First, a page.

UNITED INSURANCE CO. OF AMERICA v. HEADRICK

6 Div. 919.

157 So.2d 19 (1963)

UNITED INSURANCE COMPANY OF AMERICA v. Naomi C. HEADRICK.

Supreme Court of Alabama.

Rehearing Denied October 31, 1963.


Attorney(s) appearing for the Case

Jas. L. Shores, Jr., Bibb Allen and London, Yancey, Clark & Allen, Birmingham, for appellant.

Ray Large, Birmingham, for appellee.


HARWOOD, Justice.

In the trial below the cause was submitted to the jury upon counts 1 A and 1 B of the complaint.

Count 1 A claimed of the defendant insurance company damages in that T. R. Headrick, husband of the plaintiff executed a written application for a policy of life insurance, which application was delivered to the defendant. The count further avers that on 25 October 1958, the said T. R. Headrick paid to the defendant company $44.00 as a premium and that the defendant company:

"* * * orally contracted and agreed with said T. R. Headrick to insure the life of said T. R. Headrick in conformance with the terms of said application, and to issue and deliver to T. R. Headrick, within a few days thereafter, the policy of life insurance applied for in said application. That said policy was to issue to the said T. R. Headrick insuring his life upon acceptance of the application and the information thereon by the defendant. That subsequent to the day of to-wit: October 25, 1958 and prior to the death of the said T. R. Headrick on to-wit: Nov. 10, 1958, the defendant did receive and accept said application and the information contained thereon."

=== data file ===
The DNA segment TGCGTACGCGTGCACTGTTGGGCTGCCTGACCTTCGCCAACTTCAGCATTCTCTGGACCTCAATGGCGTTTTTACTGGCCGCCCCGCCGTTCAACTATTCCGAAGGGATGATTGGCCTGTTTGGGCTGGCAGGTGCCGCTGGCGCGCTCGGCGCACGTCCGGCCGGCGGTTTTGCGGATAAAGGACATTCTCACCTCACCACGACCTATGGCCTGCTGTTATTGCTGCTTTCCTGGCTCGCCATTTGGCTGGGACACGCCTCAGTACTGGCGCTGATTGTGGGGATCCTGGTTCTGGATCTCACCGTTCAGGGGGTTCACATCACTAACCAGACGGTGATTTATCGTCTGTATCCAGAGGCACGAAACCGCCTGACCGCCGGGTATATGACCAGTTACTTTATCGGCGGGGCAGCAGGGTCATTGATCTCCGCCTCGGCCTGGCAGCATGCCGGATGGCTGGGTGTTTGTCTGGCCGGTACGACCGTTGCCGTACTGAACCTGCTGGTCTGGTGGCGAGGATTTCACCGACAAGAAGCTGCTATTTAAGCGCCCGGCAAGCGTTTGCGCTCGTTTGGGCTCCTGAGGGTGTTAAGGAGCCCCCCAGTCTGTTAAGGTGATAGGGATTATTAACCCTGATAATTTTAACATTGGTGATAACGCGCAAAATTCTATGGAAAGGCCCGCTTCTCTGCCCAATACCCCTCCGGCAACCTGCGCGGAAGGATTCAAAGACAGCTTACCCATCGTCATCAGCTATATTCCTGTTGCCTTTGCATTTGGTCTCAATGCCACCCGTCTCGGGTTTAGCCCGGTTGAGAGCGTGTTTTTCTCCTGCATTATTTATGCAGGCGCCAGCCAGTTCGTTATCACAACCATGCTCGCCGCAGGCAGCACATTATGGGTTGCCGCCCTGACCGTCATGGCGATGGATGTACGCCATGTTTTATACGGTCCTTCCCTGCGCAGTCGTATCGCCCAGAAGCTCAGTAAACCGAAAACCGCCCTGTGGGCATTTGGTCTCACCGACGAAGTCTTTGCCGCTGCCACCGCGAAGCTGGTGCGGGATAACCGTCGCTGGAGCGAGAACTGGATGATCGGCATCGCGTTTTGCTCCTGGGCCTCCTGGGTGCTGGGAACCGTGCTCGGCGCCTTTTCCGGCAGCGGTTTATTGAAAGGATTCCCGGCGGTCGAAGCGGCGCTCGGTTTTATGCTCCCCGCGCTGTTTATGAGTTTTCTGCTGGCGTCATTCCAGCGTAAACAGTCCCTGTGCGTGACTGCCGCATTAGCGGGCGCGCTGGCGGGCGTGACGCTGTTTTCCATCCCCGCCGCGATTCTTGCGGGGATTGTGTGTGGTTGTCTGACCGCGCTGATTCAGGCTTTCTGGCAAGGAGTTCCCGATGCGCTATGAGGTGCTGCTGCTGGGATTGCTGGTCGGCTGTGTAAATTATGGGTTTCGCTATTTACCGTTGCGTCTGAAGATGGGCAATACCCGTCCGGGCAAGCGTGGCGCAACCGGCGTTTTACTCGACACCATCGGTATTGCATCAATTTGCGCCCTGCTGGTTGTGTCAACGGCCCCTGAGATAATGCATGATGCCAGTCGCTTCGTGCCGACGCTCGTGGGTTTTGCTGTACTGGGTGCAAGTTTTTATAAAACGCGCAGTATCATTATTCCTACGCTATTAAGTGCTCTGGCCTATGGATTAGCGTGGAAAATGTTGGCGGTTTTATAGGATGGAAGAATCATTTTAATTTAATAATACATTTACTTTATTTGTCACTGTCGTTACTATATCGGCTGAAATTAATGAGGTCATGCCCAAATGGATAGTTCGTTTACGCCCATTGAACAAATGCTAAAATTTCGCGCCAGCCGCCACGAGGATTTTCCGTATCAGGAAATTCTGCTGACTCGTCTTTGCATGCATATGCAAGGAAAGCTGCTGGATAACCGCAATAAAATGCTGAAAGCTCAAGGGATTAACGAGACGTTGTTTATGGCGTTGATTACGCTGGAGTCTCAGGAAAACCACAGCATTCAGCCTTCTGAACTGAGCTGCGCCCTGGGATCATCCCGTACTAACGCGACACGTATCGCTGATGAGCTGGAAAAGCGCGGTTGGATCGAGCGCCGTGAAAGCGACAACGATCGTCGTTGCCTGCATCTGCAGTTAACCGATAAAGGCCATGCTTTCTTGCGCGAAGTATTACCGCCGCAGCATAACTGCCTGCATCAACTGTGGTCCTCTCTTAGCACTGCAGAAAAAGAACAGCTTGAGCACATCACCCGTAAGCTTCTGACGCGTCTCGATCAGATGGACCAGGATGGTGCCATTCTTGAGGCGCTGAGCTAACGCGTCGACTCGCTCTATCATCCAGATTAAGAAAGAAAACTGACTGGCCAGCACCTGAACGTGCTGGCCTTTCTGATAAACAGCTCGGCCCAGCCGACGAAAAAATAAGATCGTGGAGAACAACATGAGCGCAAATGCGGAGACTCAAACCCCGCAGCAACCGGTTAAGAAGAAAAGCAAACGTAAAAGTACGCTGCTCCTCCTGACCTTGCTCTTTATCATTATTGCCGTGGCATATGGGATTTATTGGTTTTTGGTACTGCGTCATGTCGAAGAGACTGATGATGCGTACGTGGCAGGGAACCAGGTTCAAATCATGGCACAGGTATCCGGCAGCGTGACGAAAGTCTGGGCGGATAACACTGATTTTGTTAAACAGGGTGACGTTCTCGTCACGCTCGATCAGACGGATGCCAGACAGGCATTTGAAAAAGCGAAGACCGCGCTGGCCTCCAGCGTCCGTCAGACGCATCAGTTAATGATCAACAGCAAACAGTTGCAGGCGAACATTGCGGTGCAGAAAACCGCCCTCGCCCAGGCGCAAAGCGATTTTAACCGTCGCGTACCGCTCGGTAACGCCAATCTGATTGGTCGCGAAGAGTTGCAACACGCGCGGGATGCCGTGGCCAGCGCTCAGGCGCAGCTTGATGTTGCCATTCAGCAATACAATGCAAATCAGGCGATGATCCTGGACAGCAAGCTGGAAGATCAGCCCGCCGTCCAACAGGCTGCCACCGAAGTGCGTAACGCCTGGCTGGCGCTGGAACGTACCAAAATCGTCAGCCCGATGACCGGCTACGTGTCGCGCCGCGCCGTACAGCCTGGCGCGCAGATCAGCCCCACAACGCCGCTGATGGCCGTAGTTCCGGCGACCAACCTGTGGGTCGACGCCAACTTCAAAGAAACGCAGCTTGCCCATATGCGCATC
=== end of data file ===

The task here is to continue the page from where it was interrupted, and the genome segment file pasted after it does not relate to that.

The count further avers that under the terms of the policy which the defendant contracted to issue and deliver to said T. R. Headrick, the defendant agreed to insure the life of T. R. Headrick in the sum of $2500, with the plaintiff as beneficiary, upon the death of said T. R. Headrick, upon proof of accidental death of T. R. Headrick. The count further avers that T. R. Headrick died as the result of an accident on 10 November 1958; that the defendant breached the contract to insure the life of T. R. Headrick and to issue and deliver to him the policy it had agreed to issue and deliver, in that: